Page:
How common are parking garage collapses?

Posted on 26 Oct 2015 at 4:23pm
Renaissance Garage 1

Collapsed Renaissance garage. (Courtesy Danny Sikora)

Just how common are parking garage collapses like the one that happened in Oak Lawn this weekend?

Pretty common.

On Friday, a chunk of the seventh floor deck of the parking garage at Renaissance Towers at Cedar Springs Road and Turtle Creek Boulevard fell through, collapsing decks all the way to the ground floor.

Police are still investigating the cause of the collapse, but repairs were being done to a swimming pool and the portion of the top deck of the garage that gave way was covered in dirt from that project.

Dirt that accumulated on the top of a three-story garage at the Watergate apartments in Washington, D.C. was ruled the cause of a collapse of that parking structure in May this year.

“The weight of accumulated dirt on top of the structure exceeded the weight that the structure was designed to support,” a spokesman for the Department of Consumer and Regulatory Affairs told the Washington Post in July after an investigation.

Two people were injured in the collapse of that structure.

Heavy rain on Friday in Dallas would have made the pile of dirt on the roof of the Renaissance Towers garage even heavier, possibly causing the deck to give way.

But these are not isolated incidents. A number of parking garage collapses have happened this year.

Rain that caused a mudslide was ruled the culprit in the collapse of a parking garage in Boone, N.C., in September. The collapse occurred on a weekend, not during the work week, so no one was injured.

In July, a parking garage attached to a hospital collapsed in Johnson City near Binghamton, N.Y. No one was injured. About two dozen of cars were destroyed.

The Binghamton Press & Sun-Bulletin pointed out that while elevators must be inspected regularly to make sure they’re safe, parking garages are exempt from inspection in that state and New York has no regulations requiring parking garages to be in compliance with structural engineers’ recommendation.

That wasn’t the only parking garage that fell that month. The roof of a parking structure in Lexington, Ky. collapsed after heavy rains. No one was injured. Not that time, anyway.

In 2006, a pickup hit a panel in a garage at a Chase bank office in Lexington. Concrete hit and killed a pregnant pedestrian. Police at the scene estimated he was driving at 5 mph. In its lawsuit, the victim’s family charged the accident was caused, in part, by poor maintenance of the structure.

The first parking garage collapse this year occurred in Secaucus, N.J. when a snow plow driver was clearing the top level of a parking garage. The deck gave way under the plow. A 40-foot chunk that gave way crushed a car on the second level.

This certainly isn’t something new. Garage collapses in 2014 included a garage under construction to house buses in downtown Los Angeles and a parking structure at a Denver condo.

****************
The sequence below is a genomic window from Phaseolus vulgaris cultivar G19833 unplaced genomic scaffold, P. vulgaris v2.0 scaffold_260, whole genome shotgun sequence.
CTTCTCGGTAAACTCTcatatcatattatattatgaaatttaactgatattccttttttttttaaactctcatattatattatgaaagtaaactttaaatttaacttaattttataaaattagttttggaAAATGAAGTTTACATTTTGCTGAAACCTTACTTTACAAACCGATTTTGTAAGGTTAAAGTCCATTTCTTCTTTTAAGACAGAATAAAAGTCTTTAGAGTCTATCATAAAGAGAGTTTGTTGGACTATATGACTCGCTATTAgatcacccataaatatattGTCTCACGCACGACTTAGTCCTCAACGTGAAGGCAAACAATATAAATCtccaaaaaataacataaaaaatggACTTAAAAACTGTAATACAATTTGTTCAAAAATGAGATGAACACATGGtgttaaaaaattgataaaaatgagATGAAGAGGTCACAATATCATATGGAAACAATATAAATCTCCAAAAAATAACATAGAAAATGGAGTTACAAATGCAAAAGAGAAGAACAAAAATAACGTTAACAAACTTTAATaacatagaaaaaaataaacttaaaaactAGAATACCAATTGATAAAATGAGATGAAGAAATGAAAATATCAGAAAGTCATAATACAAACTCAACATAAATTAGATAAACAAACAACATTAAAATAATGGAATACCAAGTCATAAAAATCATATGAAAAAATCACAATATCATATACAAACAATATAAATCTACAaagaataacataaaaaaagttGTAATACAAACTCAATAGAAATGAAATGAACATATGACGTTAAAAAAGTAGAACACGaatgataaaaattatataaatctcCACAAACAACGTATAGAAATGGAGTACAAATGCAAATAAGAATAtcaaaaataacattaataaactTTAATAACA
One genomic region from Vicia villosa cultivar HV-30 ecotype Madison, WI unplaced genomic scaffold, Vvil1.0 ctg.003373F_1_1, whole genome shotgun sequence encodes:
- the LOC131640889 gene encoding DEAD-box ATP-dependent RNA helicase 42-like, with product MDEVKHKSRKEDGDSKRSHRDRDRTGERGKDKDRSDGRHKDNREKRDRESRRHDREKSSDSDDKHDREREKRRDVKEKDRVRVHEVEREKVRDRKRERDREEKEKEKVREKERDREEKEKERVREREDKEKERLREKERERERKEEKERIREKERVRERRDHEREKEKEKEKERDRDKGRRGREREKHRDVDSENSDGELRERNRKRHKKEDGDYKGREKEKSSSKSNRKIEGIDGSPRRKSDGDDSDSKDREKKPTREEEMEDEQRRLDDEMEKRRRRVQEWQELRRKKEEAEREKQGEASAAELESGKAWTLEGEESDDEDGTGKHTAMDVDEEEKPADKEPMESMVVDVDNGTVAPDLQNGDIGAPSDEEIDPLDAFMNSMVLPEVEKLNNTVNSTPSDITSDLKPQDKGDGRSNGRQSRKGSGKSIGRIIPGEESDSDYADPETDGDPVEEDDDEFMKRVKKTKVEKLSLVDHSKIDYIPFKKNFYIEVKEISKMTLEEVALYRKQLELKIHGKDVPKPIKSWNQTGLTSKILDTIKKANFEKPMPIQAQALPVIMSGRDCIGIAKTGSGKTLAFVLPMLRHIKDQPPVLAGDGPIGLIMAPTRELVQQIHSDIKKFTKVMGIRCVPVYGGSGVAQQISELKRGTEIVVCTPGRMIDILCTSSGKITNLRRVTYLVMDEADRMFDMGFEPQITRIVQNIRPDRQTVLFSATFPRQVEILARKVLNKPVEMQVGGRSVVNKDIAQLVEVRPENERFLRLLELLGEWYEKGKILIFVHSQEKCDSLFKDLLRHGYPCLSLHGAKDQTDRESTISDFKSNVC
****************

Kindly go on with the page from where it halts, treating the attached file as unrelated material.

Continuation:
Currently, residents of Renaissance whose cars were not in the building have no place to park in Oak Lawn.

Residents whose cars were not damaged can’t get them out. One resident said that his insurance company told him that they won’t cover a rental replacement car for him because his car is undamaged.

Residents whose cars were destroyed, however, should expect insurance to replace the car — however with deductibles and depreciation, their costs won’t be recovered.

How long should litigation take?

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The support for a beam at a parking garage used by some Dallas Voice staff members has deteriorated (below) and chunks of the support are littering the floor (above).

In October 2012, a parking garage under construction at Miami Dade College collapsed, killing four workers and injuring seven more. In 2013, five contractors were fined $38,000 by the Occupational Safety and Health Administration. OSHA said contractors didn’t follow the plans, left out welds and grout in support columns and didn’t brace columns properly.

In May this year, the college reached a $33.5 million settlement with the contractor and subcontractors.

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Fortunately, no one was injured in the Oak Lawn collapse. What this disaster had in common with others is heavy rain and standing dirt.

Should you be worried?

If you park in a high rise structure, take a look. Are there cracks in the pavement? Are there areas of standing water after the rain? Are chunks falling out of your parking garage like in these pictures? If so, you may want to rethink parking there.

No one was injured in the Renaissance collapse. That’s no guarantee for next time.

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